Noise over Chinese firms last thing UK needs
Global Times

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The spiraling tech war between the US and China has seen the US become increasingly reckless in its suppression of Chinese companies and investment in the name of national security. Against this backdrop, some in other Western countries, siding with the US, appear equally inclined to abuse the concept of national security to smear China.

Britain's former Conservative leader Iain Duncan Smith's recent remark is the latest example of such a tendency. He called for a national security review of Chinese investment in the country to assess the so-called China influence, The Guardian reported on Sunday.

At a time when the China-UK relationship is suffering setbacks, voices that echo US discrimination and suppression against Chinese companies by playing up the "China threat" theory could be poisonous for bilateral ties, leading to market concerns over the safety and stability of Chinese investment in the UK.

Yet, it is also worth noting that it is still too early to be bearish toward the future of China-UK economic ties simply because of the comments of a handful of individual politicians. There is no denying that China-UK relations are now facing multiple challenges as a result of several complicated issues, but there is still potential and a great deal of resilience in the trade and investment ties between the two countries, contributing to the solid foundation for bilateral relations. Bilateral trade reached 104.5 billion pounds ($129.57 billion) in 2019, surpassing the 100 billion pound mark for the first time.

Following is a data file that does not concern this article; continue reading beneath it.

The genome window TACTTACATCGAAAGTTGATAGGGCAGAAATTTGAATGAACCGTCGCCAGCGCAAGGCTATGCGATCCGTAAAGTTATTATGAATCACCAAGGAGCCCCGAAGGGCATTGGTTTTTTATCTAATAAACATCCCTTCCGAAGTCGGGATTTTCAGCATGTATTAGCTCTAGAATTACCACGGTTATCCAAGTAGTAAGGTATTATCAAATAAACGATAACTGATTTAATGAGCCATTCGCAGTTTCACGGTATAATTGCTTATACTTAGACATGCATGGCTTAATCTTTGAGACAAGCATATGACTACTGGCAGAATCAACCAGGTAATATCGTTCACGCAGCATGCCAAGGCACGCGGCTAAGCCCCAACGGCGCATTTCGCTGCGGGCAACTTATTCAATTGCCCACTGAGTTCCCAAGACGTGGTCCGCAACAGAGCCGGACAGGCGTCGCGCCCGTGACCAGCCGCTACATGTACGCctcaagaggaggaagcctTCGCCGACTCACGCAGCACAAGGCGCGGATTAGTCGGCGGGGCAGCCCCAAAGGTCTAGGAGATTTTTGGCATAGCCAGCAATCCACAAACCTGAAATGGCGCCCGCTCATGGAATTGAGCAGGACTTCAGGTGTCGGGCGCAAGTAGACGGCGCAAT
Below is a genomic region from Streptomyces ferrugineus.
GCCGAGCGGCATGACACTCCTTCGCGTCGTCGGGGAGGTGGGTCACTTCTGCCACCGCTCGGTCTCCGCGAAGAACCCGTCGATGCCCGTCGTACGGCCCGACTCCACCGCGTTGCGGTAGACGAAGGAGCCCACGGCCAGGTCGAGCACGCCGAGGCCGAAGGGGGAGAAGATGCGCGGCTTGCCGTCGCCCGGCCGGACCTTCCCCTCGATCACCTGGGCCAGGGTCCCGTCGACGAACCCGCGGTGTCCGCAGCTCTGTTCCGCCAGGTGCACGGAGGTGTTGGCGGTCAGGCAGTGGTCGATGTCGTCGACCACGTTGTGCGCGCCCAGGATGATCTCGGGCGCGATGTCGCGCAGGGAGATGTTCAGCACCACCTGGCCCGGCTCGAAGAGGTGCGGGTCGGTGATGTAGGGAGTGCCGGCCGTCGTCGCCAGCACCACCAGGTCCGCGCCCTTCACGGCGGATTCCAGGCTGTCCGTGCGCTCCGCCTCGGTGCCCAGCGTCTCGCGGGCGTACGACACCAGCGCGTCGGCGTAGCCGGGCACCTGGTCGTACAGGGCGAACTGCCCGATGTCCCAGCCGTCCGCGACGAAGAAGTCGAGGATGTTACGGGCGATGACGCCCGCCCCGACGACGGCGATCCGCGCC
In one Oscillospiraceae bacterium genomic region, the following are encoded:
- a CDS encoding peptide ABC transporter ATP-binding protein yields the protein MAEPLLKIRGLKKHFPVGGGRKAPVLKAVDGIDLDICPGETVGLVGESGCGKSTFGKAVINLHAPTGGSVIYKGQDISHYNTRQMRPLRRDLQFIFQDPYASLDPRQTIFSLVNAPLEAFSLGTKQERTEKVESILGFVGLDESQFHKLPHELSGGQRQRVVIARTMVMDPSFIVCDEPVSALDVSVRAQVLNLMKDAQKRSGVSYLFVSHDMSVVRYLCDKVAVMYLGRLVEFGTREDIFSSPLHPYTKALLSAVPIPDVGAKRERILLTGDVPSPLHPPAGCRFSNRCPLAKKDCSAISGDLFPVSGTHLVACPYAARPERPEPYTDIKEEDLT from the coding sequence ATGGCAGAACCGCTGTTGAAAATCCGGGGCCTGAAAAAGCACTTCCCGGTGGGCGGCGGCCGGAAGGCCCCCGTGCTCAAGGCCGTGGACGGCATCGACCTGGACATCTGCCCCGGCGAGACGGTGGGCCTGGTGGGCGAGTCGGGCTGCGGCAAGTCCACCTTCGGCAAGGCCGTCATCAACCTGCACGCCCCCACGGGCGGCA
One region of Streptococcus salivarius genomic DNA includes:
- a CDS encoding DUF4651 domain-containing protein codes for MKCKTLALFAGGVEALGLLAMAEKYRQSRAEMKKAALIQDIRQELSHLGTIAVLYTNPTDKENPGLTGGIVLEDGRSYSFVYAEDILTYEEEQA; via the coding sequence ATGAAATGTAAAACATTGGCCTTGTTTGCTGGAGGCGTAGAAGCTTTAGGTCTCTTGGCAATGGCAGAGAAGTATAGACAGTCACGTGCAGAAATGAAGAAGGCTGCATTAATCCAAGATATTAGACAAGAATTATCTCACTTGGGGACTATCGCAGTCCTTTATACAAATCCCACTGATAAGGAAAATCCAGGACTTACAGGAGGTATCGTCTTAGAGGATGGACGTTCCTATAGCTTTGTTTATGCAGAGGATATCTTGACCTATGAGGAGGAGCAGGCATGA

In a changeable and complicated geopolitical climate, business leaders in both countries need to protect market confidence from misleading views that do not have any real policy basis.

Of course, it is possible that the comments by Duncan Smith could still have some negative impact on the market. And at such a delicate moment, if the British government really made a move echoing his call, market concerns over China-UK relations would be magnified amid the widening trade rift between the two countries.

No one, except for a few political opportunists, would want to see the two mutually beneficial trading partners drift apart in this way. In this sense, the UK government is advised to be cautious in terms of making any restrictive moves or statements regarding Chinese companies and investments. The economic consequences for the businesses of both countries would be huge once the UK government has shown an inclination to misuse the concept of national security.

If anything, we sincerely hope that the British government will send out more positive signals for bilateral ties to offset the negative voices by politicians, so that market confidence won't be hurt or disturbed. Former British Ambassador to China Barbara Woodward said in August that Britain and China still have consensus on many issues despite their disputes over topics like Huawei and Hong Kong. The bilateral relationship needs more positive voices than ever to return to normal.